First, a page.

At the American Foundation for Suicide Prevention, saving lives and bringing hope to those affected by suicide is our mission. And we believe preventing suicide requires investing in research, creating greater awareness and understanding through education, and advancing policies and legislation through advocacy. Acting alone, we can't make as much progress as we can by working in partnership with others. This is why I'm involved as an EXCOM member. The National Action Alliance adds value—by convening public and private sector leaders that play a role in suicide prevention, by serving as a catalyst for unified action, and by helping to coordinate our collective efforts. Promoting hope starts with talking more openly about mental health in our families and communities, and by normalizing the fact that mental health is a part of our overall health. Elevating the conversation helps to break down the barriers to help-seeking and can lead to connecting those struggling with support and resources. We also know that when people see and hear from others who face mental health challenges and understand how they are working through them, it inspires hope. I believe that the more we deepen the public's understanding of mental health and how to help prevent suicide - the more lives we will save. This gives us hope - hope for a day when no one will die by suicide.
Brian J. Boon, PhD
President and CEO, Commission on Accreditation of Rehabilitation Facilities
The Commission on Accreditation of Rehabilitation Facilities (CARF)’s accreditation reach to 65,000 provider programs creates systemic vigilance for those persons at risk for suicide, and CARF can influence workforce preparedness and competency to prevent suicide. As a moral imperative, CARF supports the mission of the National Action Alliance for Suicide Prevention. Mainstreaming mental health conversations and integrating concepts of well-being as congruent with physical health on all communication platforms helps to demystify and destigmatize the many challenges to wellness. This is a necessary precondition to harnessing society’s resources to bend the curve on suicide rates, through system enabled recognition and response.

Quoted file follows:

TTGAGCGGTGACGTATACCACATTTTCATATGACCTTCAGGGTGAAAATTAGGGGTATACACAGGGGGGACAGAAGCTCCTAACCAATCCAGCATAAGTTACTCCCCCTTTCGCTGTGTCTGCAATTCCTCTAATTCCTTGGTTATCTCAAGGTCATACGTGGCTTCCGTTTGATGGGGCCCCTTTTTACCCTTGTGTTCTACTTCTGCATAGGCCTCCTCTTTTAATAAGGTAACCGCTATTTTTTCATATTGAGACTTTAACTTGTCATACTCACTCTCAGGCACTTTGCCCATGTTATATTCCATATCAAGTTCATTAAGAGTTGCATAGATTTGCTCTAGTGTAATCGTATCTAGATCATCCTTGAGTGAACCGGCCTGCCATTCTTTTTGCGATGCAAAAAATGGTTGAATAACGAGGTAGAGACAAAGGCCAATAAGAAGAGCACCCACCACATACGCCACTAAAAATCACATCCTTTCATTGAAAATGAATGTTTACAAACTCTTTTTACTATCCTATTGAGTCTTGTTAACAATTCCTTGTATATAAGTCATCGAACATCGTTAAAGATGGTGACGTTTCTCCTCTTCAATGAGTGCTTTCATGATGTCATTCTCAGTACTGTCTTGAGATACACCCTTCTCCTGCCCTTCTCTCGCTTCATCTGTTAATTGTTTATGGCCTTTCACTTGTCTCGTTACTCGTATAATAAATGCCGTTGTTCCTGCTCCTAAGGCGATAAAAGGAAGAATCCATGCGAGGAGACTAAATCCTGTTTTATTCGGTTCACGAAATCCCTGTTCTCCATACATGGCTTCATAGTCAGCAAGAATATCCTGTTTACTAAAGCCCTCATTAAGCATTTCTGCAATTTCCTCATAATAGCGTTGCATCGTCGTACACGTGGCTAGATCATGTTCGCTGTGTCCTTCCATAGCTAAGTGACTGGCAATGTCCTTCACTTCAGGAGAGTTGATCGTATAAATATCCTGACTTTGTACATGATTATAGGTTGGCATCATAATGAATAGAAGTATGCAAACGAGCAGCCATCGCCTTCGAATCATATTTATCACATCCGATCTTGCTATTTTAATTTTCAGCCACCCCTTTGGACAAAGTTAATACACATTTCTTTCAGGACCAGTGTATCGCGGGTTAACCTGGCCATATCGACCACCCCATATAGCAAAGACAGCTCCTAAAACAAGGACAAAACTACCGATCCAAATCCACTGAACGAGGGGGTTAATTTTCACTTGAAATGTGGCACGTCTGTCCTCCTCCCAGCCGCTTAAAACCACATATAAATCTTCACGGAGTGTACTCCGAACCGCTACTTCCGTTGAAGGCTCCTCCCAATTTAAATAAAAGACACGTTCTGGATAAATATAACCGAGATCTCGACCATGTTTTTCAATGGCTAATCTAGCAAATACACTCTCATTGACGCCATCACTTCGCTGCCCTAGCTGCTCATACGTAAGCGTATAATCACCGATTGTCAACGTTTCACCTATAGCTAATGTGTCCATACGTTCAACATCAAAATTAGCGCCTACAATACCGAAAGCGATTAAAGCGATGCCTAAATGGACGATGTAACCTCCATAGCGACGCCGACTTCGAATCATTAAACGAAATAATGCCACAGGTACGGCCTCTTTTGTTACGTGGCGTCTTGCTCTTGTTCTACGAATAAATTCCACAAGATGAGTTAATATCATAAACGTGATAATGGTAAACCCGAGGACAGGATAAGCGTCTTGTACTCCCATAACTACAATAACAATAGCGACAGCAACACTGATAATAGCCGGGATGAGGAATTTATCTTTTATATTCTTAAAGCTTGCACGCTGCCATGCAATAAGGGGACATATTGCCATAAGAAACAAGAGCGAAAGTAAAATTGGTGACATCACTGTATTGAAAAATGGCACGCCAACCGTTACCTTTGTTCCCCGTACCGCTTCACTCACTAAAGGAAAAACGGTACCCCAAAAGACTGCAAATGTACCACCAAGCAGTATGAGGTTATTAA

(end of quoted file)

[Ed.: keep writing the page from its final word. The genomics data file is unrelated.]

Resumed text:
Terrence M. Cunningham
Deputy Executive Director and Chief Operating Officer, International Association of Chiefs of Police
I am involved in the work of suicide prevention because we have lost too many officers and first responders to suicide. Throughout my law enforcement career, I have seen the global impact of suicide on officers, agencies, families, and communities. The IACP and its National Consortium on Preventing Law Enforcement Suicide are committed to ensuring better mental wellness services and outcomes for those who serve and protect our communities. Being an EXCOM member allows IACP to explore solutions from a broader, multidisciplinary lens to develop suicide prevention, intervention, and postvention resources that are appropriate for public safety professionals, while respecting the unique circumstances and concerns of individual agencies.